On January 1, 1994, Mexico joined Canada and the United States in the North American Free Trade Agreement (NAFTA), creating a free trade zone stretching from the Guatemala border to the Arctic Ocean. Despite the continent-wide opening of capital, consumer, and commodity markets, however, NAFTA does not envision a parallel opening of labor markets. On the contrary, NAFTA was sold as a means of preventing labor migration from Mexico. According to former Mexican President Carlos Salinas de Gortari, through NAFTA Mexico sought "to export goods and not people."
In keeping with this sentiment, migration issues were largely excluded from the final agreement, leaving each country free to pursue its own immigration policy. Indeed, the United States has sought to restrict sharply the entry of Mexican workers. The 1986 Immigration Reform and Control Act (IRCA) sharply increased the border patrol's budget and imposed new sanctions against employers who hired undocumented workers. IRCAs passage was followed by highly publicized border crackdowns, first in El Paso ("Operation Hold the Line") and later in San Diego ("Operation Gatekeeper"), yielding a new militarization of the Mexico-U.S. border. Congress recently extended this crackdown along the entire frontier by authorizing the Immigration and Naturalization Service (INS) to hire 1,000 additional officers and 300 support personnel per year between 1996 and 2001, nearly doubling the border patrol. It also gave its agents broad new powers to remove undocumented aliens quickly, without judicial review.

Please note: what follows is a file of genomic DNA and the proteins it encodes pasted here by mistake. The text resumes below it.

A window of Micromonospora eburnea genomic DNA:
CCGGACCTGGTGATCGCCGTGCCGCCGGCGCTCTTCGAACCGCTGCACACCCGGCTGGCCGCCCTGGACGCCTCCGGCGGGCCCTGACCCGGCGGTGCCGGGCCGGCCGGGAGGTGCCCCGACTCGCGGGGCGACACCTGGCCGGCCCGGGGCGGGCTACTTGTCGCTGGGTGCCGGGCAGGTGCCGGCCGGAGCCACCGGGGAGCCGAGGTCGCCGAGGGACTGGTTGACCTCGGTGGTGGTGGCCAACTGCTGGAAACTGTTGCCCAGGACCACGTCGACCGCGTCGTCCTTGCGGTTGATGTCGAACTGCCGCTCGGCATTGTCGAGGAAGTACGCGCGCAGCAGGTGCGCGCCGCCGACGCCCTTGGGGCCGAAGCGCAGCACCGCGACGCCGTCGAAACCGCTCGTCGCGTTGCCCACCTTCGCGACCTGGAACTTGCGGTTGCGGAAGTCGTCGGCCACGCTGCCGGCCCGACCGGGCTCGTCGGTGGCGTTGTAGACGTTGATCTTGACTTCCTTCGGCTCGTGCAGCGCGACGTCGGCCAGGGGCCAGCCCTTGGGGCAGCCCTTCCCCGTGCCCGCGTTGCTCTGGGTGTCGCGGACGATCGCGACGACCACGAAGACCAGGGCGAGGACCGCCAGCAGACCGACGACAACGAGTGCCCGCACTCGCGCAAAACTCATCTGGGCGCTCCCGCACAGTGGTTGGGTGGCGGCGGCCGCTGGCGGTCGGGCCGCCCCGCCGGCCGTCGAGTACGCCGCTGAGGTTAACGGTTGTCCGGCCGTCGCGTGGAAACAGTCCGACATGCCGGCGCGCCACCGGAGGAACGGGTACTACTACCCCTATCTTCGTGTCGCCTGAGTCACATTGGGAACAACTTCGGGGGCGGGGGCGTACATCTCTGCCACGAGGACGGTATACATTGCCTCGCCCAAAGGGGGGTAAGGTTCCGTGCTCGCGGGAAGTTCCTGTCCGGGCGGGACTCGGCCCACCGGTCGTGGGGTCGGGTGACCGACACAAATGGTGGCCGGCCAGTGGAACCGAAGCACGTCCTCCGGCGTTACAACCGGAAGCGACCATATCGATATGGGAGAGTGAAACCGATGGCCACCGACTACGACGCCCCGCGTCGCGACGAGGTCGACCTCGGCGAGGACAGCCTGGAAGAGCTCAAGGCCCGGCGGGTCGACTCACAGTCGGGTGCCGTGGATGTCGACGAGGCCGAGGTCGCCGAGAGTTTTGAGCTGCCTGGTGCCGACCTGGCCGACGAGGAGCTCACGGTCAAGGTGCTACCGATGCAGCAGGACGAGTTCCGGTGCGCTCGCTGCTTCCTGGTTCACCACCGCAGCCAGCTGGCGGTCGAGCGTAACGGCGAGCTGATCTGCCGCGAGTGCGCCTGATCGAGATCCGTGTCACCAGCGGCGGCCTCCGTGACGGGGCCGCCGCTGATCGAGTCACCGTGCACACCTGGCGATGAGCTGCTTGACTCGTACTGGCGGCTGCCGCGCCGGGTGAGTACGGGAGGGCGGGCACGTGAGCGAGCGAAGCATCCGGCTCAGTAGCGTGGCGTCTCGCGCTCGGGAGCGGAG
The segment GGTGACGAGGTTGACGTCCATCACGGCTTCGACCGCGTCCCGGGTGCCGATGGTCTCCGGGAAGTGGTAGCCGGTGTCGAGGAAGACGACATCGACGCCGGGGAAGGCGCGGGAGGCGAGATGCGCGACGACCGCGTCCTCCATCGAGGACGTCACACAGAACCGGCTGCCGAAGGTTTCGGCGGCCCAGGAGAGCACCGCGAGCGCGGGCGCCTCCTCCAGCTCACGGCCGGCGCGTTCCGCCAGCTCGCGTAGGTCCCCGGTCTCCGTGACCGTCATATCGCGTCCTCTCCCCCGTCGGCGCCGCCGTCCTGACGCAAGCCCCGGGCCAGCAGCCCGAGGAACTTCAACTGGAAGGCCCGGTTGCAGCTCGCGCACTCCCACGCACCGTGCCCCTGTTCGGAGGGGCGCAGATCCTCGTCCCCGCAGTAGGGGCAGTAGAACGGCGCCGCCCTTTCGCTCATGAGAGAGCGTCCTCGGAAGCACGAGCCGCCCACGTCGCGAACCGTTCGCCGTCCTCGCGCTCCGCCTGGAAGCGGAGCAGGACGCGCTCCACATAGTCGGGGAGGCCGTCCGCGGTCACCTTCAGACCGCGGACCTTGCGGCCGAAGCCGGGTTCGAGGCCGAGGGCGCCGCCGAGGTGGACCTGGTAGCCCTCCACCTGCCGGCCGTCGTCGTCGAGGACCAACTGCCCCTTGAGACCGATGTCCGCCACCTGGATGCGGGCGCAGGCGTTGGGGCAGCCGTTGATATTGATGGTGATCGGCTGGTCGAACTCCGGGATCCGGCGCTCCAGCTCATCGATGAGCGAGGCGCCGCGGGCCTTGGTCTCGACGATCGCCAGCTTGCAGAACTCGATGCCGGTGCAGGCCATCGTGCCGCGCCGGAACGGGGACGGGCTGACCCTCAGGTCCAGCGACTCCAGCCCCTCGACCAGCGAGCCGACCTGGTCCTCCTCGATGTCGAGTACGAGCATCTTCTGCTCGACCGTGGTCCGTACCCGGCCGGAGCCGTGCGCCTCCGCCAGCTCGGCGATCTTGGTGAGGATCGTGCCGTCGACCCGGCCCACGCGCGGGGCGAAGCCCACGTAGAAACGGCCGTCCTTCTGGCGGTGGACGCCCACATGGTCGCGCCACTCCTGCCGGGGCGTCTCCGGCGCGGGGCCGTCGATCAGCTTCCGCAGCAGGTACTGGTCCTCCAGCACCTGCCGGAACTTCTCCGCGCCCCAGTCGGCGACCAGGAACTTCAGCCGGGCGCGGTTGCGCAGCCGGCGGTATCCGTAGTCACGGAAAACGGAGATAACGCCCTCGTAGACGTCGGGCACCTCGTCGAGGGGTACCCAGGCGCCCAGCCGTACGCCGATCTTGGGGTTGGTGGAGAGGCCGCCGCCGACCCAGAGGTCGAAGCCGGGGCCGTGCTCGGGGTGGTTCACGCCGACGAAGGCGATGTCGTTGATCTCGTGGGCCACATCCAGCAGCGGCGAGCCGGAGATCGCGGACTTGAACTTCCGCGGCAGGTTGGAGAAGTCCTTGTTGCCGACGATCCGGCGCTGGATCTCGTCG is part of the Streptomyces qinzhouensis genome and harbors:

In 1994, California's voters passed Proposition 187 by a wide margin. This initiative sought to bar undocumented migrants from public services such as schools, hospitals, and public assistance, and it attempted to enlist teachers, medical personnel, and welfare caseworkers as enforcers. These efforts went national in 1996 when Congress passed legislation that forbade noncitizen immigrants from receiving most means-tested federal and state benefits. Congress also raised the income threshold required to sponsor new immigrants and enacted harsh penalties against people who overstayed temporary visas. Even for those migrants legally entitled to become permanent resident aliens, the act imposed a fee of $1,000 for the privilege of adjusting status.
Thus the United States wants to have its cake and eat it too. On the one hand, it seeks to create a continent-wide free trade zone for goods, capital, and information. On the other hand, within this integrated North American market it wants no movement of labor. Rather, international migration is to be suppressed through police actions at the border and coercive internal sanctions.
Unfortunately this contradictory policy is backfiring. The consolidation of the North American market will promote, not preclude, emigration from Mexico. As trade relations expand, a continent-wide infrastructure of transportation and communication will facilitate circulation between the two countries, and an expanding network of interpersonal ties created through trade, tourism, education, and migration itself will lower the costs and risks of international movement--to put a U.S. job within easy reach of a growing fraction of the Mexican population. U.S. attempts to suppress the resulting migratory flows will not succeed; indeed, they will make matters worse, and in the end the United States will have the worst of all possible worlds: continued immigration accompanied by stagnant wages, declining labor standards, and a growing population of impoverished, unhealthy, and poorly educated Mexican Americans. In order to understand the reasoning behind this dire forecast, one first must understand the forces driving Mexico-U.S. migration.
THE LOGIC OF MIGRATION
Most policymakers and citizens think Mexicans head north simply because wages are low in Mexico and high in the United States. Mexicans supposedly make a cost-benefit calculation that weighs the projected expenses and risks of moving against the expected returns from living and working in the United States. …